The news of Monster’s acquisition by Randstad hit this week, and it is undoubtedly being compared to another recent headline story in the recruiting industry. Less than two months ago, LinkedIn was purchased by Microsoft for $26 billion. In contrast, Monster’s purchase price was $426 million, with Randstad paying just $3.40 a share. So, what happened?
By now, dozens of industry experts have shared their thoughts on why Monster fell from the top. It essentially comes down to the fact that Monster’s leadership failed to recognize three things: the impact of not listening to clients’ needs and not innovating, the importance of identifying and adapting to competitive pressures, and how mobile would prolifically change how people obtain work.
What does this have to do with Shiftgig? We experienced this, and I like to say we came out on the other side. Here’s our story.
Shiftgig launched in early 2012 as a free digital community providing hourly workers access to a professional network and better employment. While LinkedIn served those looking to connect and establish white collar careers, it largely ignored those looking for shift-based, service industry jobs.
Despite 1.4 million profiles and 30,000 businesses, Shiftgig wasn’t scaling exponentially. In late 2013, we spent six weeks talking with our clients about their needs. We found that the $400 job posting was dead, and businesses wanted pre-vetted, hourly workers for short (one to 90-day) time periods. Given that feedback and the emergence of UberX, we pivoted our business model to an on-demand mobile marketplace that could provide the transparency and both worker quantity and quality that businesses were seeking.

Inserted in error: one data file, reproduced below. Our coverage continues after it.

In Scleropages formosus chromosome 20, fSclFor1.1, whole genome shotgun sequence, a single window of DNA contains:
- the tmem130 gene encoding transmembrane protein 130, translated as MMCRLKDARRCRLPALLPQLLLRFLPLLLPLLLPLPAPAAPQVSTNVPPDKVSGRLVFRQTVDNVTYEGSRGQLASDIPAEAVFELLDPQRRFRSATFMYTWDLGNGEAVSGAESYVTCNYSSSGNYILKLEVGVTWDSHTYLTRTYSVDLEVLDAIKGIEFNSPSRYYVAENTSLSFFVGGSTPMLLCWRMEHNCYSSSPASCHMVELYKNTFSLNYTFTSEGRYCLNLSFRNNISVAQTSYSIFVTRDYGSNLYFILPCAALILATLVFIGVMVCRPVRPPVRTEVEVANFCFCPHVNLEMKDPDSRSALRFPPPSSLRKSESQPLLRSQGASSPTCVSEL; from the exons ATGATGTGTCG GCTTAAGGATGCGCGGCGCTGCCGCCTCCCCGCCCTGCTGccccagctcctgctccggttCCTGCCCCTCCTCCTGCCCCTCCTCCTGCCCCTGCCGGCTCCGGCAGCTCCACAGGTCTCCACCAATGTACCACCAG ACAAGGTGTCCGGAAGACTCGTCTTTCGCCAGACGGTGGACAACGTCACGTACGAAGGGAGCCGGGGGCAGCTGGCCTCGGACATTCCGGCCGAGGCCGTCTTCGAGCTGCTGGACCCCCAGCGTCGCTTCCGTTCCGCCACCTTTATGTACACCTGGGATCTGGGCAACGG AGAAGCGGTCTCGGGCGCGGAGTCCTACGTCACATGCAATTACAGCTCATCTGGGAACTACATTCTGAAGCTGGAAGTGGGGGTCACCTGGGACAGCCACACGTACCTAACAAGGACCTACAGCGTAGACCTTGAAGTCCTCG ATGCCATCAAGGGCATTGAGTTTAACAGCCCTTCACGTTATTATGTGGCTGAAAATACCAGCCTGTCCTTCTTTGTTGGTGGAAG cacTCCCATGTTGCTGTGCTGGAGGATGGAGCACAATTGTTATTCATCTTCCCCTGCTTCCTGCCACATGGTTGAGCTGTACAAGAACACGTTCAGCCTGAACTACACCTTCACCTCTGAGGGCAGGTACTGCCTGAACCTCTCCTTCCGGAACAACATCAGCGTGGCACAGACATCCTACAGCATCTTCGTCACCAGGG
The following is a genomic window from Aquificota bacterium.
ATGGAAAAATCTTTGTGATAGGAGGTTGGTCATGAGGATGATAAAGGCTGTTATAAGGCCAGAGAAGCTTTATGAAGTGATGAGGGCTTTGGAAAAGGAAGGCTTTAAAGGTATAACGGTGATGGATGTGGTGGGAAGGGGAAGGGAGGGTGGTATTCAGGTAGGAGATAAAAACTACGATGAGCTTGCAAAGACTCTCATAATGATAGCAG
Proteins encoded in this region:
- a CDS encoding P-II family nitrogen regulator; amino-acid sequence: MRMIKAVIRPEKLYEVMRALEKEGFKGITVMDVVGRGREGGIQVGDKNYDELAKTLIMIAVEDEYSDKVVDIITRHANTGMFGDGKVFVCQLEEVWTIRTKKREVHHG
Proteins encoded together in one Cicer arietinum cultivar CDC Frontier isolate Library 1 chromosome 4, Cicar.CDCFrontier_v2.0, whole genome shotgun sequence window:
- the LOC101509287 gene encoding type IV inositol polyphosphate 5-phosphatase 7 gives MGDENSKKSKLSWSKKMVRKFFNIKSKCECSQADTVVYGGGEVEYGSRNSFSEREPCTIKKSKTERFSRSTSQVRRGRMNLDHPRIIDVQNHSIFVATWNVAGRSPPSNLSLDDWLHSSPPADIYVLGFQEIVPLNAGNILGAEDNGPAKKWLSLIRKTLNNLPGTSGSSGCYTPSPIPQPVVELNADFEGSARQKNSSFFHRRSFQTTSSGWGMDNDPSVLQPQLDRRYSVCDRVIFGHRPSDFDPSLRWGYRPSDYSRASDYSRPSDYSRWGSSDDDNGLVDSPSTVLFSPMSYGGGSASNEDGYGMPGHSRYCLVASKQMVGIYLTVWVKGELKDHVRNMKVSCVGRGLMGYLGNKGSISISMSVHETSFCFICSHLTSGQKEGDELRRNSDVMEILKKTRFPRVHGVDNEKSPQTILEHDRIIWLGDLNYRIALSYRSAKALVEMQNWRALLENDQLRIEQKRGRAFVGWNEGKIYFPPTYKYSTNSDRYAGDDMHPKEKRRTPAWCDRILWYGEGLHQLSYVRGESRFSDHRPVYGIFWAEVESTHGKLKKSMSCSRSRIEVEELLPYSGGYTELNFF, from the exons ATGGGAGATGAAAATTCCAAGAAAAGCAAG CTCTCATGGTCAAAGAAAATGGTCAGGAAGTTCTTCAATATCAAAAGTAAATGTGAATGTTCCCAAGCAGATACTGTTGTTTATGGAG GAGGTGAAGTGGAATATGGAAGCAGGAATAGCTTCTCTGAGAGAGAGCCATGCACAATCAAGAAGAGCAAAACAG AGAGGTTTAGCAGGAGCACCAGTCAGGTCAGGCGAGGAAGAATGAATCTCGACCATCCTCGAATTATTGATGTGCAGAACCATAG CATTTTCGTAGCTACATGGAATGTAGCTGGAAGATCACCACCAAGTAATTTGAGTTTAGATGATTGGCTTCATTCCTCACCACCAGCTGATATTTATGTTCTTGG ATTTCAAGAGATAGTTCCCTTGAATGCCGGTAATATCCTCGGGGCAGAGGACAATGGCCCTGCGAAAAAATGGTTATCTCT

The valuable lesson we learned is to always be a student in order to stay relevant. And perhaps in no industry is this more important than in the world of workforce solutions. Consider the number of competing forces that are driving change in how labor is managed.
Defining work. Today “work” can be full-time, part-time, project-based, temporary, shift-based, gig-based, task-based or even only take mere minutes like a ride. Workers themselves can be in an office, a warehouse, at home, in a car or sitting in another country. With so many different types of work arrangements, it can be challenging for technology companies to innovate fast enough for current client needs, let alone predict trends and develop functionality to manage tomorrow’s processes.
The rise of mobile. It’s no longer the Internet that’s shaking up processes for finding and managing workers – it’s mobile. Millennials and fresh-out-of-college Generation Z have grown up, quite literally, with the Internet, social networks and mobile apps. Now that they’re taking over the workplace – Millennials are now the largest working generation – they expect to use their smartphones to get things done professionally. In fact, 34 percent of 18-29-year-olds have applied for a job from their phone. We see this trend firsthand, as Shiftgig conducts interviews via FaceTime and Skype.
Changes in legislation. As a result of the ACA’s employer mandate, many companies cut their workers’ hours to avoid paying for healthcare. Coupled with that, the gig economy is now mainstream, and new technology solutions and better insurance options ease the administrative burdens and uncertainty of non-traditional work. All signs point to the pendulum swinging even further, as legislation coming in the year ahead will allow for even more salaried workers to make the leap.
In this fast-moving space, every provider is a student to these forces of change. Whether 10 or 10,000 employees, HR companies must stay nimble enough to not just meet customer needs, but also predict and evolve to meet what’s next.